Know Your Numbers – Your Trading Account

By Manoli Aerakis – Malloch McClean Tasman

The most important step in taking control of your business performance is to understand your numbers.  Imagine you are a Doctor and your business is your patient.  The financial reports give you the symptoms of the good or poor health of your business.  Having a good understanding of the reports enables you to pinpoint areas that require a more detailed diagnosis.

The 3 most important financial reports for your business are:

  1. Your Trading Account
  2. Your Profit and Loss and;
  3. Your Balance Sheet

We will cover each of these reports in more detail without Accountanese we promise!

Your trading account is like a lap counter on a race-track – it measures how much return you are making from each sale after you have deducted the direct (or variable) costs that were incurred to make those sales.  For example, if you are selling computers, the trading account measures the margin you have made after you have paid for the cost of bringing those computers into stock to be sold.  Or, if you are selling labour, the trading account measures the margin you have made after you have paid the wage cost of that labour.

Fixed costs like rent, power, phone and loan interest are excluded as these are costs you incur irrespective as to whether or not you make sales.

The most important thing to take note of in your trading account is your sales.  Clearly you want to see sales going up but, more importantly, you should know which items you are selling more or less of.  Consider breaking your sales down into categories or locations / departments. This way you will have greater visibility of the strengths and weaknesses in your sales process.  Likewise, you should use your sales by product or service to calculate your average dollar sale or your sales by customer.  Drilling down into your sales like this will help you make a better diagnosis and allow you to come up with the right prescription to cure any business ills.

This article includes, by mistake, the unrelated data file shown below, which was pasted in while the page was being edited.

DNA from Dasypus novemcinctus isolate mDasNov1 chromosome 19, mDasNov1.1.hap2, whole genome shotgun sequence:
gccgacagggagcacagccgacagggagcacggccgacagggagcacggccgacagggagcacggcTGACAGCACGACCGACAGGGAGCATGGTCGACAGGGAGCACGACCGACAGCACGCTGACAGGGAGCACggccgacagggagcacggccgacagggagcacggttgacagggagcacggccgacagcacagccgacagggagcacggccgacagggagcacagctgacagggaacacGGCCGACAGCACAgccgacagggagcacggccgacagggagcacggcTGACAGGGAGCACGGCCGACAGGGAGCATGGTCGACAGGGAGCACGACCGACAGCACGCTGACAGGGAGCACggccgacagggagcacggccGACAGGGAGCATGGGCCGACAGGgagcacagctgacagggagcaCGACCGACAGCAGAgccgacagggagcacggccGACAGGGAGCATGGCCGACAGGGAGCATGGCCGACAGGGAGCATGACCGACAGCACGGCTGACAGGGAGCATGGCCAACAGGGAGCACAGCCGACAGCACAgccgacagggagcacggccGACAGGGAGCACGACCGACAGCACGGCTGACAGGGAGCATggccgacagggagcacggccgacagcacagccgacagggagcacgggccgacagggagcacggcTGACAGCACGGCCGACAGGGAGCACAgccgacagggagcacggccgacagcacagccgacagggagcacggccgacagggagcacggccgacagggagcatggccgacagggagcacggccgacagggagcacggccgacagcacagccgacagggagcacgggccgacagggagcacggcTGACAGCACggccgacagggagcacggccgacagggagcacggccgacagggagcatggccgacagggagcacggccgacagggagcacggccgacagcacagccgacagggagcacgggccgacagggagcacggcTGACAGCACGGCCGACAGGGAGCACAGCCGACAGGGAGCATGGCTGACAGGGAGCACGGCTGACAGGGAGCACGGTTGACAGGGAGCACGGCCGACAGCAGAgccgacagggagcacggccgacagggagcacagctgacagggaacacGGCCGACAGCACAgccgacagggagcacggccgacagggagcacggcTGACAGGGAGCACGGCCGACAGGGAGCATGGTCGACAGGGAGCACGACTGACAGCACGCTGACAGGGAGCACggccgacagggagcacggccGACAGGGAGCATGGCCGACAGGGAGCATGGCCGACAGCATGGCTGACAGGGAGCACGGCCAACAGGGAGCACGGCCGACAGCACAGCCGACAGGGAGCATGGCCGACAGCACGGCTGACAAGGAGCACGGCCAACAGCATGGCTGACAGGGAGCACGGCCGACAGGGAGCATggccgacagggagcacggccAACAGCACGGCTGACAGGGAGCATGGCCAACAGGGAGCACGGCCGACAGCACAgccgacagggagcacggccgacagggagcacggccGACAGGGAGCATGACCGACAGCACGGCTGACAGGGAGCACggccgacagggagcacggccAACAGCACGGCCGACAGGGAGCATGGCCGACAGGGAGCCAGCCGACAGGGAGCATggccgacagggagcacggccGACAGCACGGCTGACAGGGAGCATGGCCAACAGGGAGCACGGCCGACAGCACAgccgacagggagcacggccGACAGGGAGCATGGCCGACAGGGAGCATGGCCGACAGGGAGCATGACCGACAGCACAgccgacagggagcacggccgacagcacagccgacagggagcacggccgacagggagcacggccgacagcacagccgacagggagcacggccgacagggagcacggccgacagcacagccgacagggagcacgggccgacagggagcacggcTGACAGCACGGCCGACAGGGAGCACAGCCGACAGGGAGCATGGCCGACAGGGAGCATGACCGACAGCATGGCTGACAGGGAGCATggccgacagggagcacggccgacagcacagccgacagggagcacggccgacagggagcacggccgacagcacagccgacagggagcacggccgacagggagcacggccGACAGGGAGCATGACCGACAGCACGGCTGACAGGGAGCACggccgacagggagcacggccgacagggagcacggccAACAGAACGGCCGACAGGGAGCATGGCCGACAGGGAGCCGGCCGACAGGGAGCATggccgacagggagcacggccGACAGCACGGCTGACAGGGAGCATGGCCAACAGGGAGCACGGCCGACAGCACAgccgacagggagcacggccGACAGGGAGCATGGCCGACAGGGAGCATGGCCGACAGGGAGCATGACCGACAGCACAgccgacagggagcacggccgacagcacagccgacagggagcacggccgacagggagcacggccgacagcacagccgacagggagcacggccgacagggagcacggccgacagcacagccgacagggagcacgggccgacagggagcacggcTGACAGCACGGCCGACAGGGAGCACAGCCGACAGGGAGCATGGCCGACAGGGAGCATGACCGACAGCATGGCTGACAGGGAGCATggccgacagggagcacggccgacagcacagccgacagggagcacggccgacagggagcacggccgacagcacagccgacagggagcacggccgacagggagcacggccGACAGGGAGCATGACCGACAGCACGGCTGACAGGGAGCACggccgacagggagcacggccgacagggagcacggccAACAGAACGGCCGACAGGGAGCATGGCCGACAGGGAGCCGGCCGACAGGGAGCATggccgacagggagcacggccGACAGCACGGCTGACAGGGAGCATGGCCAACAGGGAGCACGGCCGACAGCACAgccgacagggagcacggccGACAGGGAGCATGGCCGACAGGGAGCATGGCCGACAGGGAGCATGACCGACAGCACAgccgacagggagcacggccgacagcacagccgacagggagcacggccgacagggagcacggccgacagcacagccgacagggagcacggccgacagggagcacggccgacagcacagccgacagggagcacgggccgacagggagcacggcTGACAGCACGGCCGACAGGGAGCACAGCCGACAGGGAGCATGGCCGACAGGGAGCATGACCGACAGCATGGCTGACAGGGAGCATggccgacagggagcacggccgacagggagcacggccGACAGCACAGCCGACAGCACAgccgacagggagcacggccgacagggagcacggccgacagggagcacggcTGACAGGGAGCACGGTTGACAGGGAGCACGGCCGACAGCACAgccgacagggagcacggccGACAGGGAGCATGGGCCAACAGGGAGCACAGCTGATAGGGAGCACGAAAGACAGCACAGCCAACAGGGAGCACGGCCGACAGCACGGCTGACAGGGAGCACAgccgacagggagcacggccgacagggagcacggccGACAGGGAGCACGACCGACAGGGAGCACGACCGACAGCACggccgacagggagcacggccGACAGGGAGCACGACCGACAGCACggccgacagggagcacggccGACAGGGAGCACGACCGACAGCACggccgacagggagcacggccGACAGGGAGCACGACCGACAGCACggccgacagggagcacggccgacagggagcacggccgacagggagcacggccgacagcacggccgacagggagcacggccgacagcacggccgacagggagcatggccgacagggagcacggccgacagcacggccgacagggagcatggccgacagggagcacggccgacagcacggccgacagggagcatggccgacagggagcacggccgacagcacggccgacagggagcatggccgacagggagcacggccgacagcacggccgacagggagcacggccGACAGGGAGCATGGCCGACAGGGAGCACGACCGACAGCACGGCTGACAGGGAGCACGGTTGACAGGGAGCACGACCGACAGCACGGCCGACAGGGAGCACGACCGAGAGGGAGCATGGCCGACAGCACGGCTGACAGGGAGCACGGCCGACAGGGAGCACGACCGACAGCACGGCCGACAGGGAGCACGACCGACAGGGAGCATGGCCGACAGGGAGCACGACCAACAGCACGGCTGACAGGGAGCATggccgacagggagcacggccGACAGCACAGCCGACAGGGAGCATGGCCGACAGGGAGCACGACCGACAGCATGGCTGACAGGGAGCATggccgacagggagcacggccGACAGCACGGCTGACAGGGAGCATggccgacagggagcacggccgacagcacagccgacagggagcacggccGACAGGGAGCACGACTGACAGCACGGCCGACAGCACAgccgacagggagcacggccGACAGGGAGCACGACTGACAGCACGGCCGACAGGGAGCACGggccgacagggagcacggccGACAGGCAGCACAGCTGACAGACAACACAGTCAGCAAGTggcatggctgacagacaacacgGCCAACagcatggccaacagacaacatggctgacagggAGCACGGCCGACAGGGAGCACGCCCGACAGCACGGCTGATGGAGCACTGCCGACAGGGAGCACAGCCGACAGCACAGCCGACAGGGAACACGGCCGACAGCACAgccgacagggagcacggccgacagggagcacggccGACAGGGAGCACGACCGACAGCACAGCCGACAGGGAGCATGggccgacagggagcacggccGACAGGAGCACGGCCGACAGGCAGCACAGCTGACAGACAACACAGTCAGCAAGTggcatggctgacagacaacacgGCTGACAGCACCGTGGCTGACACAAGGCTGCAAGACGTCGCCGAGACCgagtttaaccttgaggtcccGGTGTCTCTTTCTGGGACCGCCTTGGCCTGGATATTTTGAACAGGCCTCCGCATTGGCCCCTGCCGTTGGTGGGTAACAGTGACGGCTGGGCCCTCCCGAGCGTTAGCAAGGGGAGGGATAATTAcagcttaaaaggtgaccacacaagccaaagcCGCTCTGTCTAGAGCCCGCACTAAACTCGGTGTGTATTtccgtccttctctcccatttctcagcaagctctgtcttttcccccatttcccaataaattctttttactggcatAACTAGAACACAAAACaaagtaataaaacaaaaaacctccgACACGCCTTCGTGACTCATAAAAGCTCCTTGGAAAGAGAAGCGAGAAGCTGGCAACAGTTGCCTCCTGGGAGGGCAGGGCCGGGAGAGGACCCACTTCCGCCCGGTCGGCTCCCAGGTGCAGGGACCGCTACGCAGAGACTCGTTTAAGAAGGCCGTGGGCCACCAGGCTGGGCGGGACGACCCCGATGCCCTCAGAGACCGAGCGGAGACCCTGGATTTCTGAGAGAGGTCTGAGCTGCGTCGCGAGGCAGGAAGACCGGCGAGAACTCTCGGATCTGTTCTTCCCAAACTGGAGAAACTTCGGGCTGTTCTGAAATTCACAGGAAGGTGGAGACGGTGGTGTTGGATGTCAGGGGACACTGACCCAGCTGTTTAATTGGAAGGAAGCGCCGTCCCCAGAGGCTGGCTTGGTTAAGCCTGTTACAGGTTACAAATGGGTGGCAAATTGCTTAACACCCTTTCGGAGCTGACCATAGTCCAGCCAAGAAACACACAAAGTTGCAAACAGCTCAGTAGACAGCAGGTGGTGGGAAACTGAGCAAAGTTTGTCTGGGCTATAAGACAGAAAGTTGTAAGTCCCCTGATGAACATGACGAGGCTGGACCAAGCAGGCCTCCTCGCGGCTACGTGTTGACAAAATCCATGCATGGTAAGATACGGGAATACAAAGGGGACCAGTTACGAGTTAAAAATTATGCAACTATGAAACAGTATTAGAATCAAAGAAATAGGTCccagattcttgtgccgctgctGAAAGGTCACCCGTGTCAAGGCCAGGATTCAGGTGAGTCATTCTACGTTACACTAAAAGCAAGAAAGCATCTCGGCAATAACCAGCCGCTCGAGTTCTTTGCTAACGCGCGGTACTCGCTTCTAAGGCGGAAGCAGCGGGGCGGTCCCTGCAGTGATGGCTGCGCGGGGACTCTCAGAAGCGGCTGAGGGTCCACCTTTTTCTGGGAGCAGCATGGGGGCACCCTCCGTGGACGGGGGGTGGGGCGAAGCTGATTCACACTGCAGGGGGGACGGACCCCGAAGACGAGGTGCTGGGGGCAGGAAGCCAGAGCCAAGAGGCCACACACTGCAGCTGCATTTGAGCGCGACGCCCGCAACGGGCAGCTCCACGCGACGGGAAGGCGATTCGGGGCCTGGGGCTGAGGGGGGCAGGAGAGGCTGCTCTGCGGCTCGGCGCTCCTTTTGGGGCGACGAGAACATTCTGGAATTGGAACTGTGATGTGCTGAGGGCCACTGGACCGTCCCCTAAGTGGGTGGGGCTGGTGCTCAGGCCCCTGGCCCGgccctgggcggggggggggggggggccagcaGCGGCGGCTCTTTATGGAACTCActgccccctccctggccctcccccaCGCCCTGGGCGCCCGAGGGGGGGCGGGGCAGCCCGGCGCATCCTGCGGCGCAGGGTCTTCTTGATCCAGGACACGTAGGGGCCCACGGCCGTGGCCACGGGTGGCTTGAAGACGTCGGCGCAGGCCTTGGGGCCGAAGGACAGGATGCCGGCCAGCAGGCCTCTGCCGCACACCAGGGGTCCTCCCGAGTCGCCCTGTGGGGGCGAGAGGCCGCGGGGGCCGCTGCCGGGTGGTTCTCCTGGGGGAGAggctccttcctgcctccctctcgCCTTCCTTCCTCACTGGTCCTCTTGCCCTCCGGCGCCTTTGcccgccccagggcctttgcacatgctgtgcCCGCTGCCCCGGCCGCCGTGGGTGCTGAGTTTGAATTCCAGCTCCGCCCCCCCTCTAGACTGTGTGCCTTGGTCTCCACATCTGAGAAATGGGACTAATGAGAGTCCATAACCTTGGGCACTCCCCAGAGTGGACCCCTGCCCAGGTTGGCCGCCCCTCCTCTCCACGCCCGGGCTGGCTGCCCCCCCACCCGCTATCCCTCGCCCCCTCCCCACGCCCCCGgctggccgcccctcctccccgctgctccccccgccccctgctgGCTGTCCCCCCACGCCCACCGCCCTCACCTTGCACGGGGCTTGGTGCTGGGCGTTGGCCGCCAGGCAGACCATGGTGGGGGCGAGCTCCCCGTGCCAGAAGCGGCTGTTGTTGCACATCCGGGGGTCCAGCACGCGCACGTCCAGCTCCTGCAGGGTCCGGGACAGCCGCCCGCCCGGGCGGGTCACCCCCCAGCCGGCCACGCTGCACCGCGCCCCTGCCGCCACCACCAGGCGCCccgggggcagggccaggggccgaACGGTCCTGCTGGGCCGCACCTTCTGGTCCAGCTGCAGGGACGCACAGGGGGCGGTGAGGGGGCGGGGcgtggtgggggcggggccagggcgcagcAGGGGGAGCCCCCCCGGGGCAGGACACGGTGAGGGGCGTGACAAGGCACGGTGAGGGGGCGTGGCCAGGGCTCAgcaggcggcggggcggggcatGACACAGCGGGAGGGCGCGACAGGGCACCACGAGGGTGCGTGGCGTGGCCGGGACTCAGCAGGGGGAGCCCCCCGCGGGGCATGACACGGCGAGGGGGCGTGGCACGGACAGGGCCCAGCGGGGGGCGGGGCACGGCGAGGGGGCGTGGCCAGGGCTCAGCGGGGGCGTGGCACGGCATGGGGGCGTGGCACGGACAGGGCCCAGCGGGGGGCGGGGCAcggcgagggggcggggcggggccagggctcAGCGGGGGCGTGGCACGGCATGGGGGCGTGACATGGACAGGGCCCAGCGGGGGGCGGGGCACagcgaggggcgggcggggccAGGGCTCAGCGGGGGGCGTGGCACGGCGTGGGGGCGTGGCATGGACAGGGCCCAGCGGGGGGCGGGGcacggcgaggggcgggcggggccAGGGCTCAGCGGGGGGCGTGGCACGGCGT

The second most important thing to take note of in your trading account is your gross profit (ideally as a percentage of your sales).  Your gross profit percentage is the proportion of every sale (on average) that you have left after the variable costs have been paid.  The higher the percentage, the more efficiently your business is operating and the more you will have to cover your fixed costs.  As with your sales, if you can report on your gross profit by product or service or location you will be able to make a better diagnosis of your business health.

A great calculation to do from your trading account is to work out your ‘breakeven point’ – the amount of sales you need to achieve at your current gross profit percentage in order to cover your fixed costs (including a fair wage to yourself as one of those costs!!).

Contact us so we can help you.

It’s the squeaky wheel that gets the oil – Anon